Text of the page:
At one stage there were tens of thousands of these individuals. The auditor-general said they were ‘moonlighting’. In some instances they were involved in awarding tenders to companies in which they owned shares or held directorships.

However, the act also has significant shortcomings. In particular, it does not provide for a cooling-off period for public officials who leave state employment to join the private sector. This does little to address the practice of ‘javelin-throwing’, where public officials award tenders to corporations and are then rewarded with well-paid jobs in corporations when they leave government.

The big money
While most public sector procurement is vulnerable to corruption, none is more so than large strategic procurement. It is protected by a veil of secrecy that uses the language of ‘the national interest’. Remember the R70 billion arms deal? These deals are notoriously difficult to investigate because the trail of corruption leads to high public office and a network of local and international corporations and middlemen with political connections. The failure of the Seriti Commission of Inquiry to investigate corruption in the Arms Deal is proof of this.

Another example is the cartel-like behaviour of large South African and international construction companies, which colluded to fix the price of building the 2010 World Cup stadiums.

  • Now the government proposes to spend over R1 trillion on building nuclear power stations. Red flags are already flying, warning of massive corruption. These include:
    secretive meetings between the South African and Russian head of state;
  • a leading bidder accused of corruption in other similar deals;
  • limited public access to information and secrecy; and
  • policy confusion between state departments.

All of this suggests that ‘political’ considerations are driving the procurement.

BEE has failed to transform the economy
There can be little doubt that aspects of Black Economic Empowerment (BEE) have been manipulated by elites for narrow gain. This practice has included white business people engaged in fraudulent ‘fronting’ exercises and the rise of a new power elite in business with political connections that can rival some of the wealthiest members of the white ‘establishment’.

This is not to suggest that this wealth was the product of corruption. Rather, it repeated the existing pattern of ownership, this time in the hands of a new power elite. The new crop of paper ‘billionaires’ were heavily reliant on established ‘partners’, many of whom had benefited from apartheid. The overall result is that the existing elite networks have been strengthened by a few new players. Broad-based Black Economic Empowerment has not fundamentally transformed the economy.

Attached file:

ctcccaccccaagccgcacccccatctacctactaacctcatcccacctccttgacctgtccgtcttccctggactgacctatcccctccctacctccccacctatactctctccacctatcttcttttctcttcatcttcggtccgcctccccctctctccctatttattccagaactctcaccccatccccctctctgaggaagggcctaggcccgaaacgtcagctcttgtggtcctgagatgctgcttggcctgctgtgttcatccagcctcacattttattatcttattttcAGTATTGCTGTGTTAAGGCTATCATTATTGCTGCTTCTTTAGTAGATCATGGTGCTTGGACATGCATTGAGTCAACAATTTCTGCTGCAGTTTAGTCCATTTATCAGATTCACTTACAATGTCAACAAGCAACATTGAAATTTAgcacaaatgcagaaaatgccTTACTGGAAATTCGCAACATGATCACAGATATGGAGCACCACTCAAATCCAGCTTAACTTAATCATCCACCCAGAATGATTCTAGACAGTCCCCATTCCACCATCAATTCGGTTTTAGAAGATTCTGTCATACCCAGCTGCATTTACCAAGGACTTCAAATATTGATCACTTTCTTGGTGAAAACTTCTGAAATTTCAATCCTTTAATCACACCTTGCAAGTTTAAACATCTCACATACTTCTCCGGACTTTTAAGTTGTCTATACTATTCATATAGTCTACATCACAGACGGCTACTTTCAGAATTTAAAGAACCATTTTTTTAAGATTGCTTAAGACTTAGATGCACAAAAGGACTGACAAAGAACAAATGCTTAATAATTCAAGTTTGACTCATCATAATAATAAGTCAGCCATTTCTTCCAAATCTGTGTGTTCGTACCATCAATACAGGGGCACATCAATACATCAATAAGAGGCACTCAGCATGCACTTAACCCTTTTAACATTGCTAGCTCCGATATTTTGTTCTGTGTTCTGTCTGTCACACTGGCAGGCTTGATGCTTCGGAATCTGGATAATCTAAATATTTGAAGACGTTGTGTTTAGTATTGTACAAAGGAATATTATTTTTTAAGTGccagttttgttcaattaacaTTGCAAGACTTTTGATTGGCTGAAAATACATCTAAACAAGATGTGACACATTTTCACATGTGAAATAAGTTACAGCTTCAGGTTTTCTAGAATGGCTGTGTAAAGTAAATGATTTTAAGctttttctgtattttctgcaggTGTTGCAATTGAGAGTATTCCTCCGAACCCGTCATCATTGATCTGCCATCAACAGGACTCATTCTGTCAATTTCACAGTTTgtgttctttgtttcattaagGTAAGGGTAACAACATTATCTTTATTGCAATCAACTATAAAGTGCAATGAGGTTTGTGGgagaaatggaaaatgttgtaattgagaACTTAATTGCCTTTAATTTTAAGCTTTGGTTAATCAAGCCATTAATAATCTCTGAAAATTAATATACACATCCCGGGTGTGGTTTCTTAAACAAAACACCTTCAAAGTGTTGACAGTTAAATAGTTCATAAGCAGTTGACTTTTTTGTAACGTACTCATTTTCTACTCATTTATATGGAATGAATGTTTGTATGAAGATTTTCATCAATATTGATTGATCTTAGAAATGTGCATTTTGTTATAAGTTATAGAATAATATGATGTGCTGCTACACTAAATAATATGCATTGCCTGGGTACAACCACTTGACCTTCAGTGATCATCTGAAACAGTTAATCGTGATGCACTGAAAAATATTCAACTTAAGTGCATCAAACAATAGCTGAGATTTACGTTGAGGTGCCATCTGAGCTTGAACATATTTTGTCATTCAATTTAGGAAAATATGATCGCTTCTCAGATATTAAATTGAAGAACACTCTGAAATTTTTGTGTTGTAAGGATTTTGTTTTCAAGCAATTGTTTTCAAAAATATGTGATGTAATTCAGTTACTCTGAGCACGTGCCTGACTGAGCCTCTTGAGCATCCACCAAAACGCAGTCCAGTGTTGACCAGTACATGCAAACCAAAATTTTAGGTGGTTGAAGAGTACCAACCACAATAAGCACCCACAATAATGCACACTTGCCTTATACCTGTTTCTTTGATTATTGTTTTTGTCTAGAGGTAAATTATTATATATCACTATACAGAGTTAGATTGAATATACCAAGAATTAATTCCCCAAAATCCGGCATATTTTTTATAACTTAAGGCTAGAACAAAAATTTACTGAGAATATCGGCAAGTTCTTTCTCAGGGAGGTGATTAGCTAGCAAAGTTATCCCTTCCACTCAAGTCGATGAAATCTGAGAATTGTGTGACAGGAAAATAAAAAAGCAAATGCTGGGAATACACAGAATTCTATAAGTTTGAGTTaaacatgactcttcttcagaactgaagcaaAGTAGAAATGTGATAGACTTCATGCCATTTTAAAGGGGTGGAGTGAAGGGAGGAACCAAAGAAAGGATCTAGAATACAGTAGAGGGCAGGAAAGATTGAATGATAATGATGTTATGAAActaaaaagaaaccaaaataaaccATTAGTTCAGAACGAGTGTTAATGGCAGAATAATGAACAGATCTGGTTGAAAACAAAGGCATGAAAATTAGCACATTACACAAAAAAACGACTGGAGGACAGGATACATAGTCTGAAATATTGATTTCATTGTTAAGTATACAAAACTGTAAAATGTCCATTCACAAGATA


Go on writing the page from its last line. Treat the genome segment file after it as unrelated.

Strides have been made, on paper at any rate, to create laws and institutions to tackle corruption. But practices such as narrow BEE have undermined these efforts.

The super-rich are also able to negatively shape public policy by secretly funding political parties. This private funding remains totally unregulated. Politicians promise much but do absolutely nothing to regulate this legalised form of corruption. Private donors keep the party machinery oiled in the run-up to an election. As a result they develop disproportionate influence at the expense of the majority of poor voters.

Private sector corruption is the biggest of all
Much has been said about corrupt public sector officials. But the private sector should equally be held to account for its contribution to corruption. According to the 2014 PricewaterhouseCoopers’ Global Economic Crime Survey, 69% of South African business respondents indicated that they had experienced economic crime. This is nine percentage points higher than in 2011. The report also shows that senior management is now the main perpetrator of economic crimes committed by insiders. Much of this practice has been well documented by the Competition Commission in its investigation into price fixing in sectors such as bread and construction.

No single activity shows better how corruption has been ‘normalised’ within the private sector than the issue of illicit financial flows. According to Global Financial Integrity, over R300 billion left South Africa illegally in 2014. That is over 1,000 Nkandla security upgrades. A network of corporate entities moves money, shields it in tax havens and invests and spends it across the globe. This activity relies on high levels of corporate secrecy and fraud. This is matched by a public sector that cannot properly police these activities because of infighting within anti-corruption agencies or political interference.

None of this should absolve venal leaders who abuse office for private gain. But it does require a far more nuanced understanding of the highly secretive networks that shape our economy and subvert the public interest in favour of criminal profit.

Hennie van Vuuren is an activist, writer, and Director of Open Secrets 

Posted in Amandla, Corruption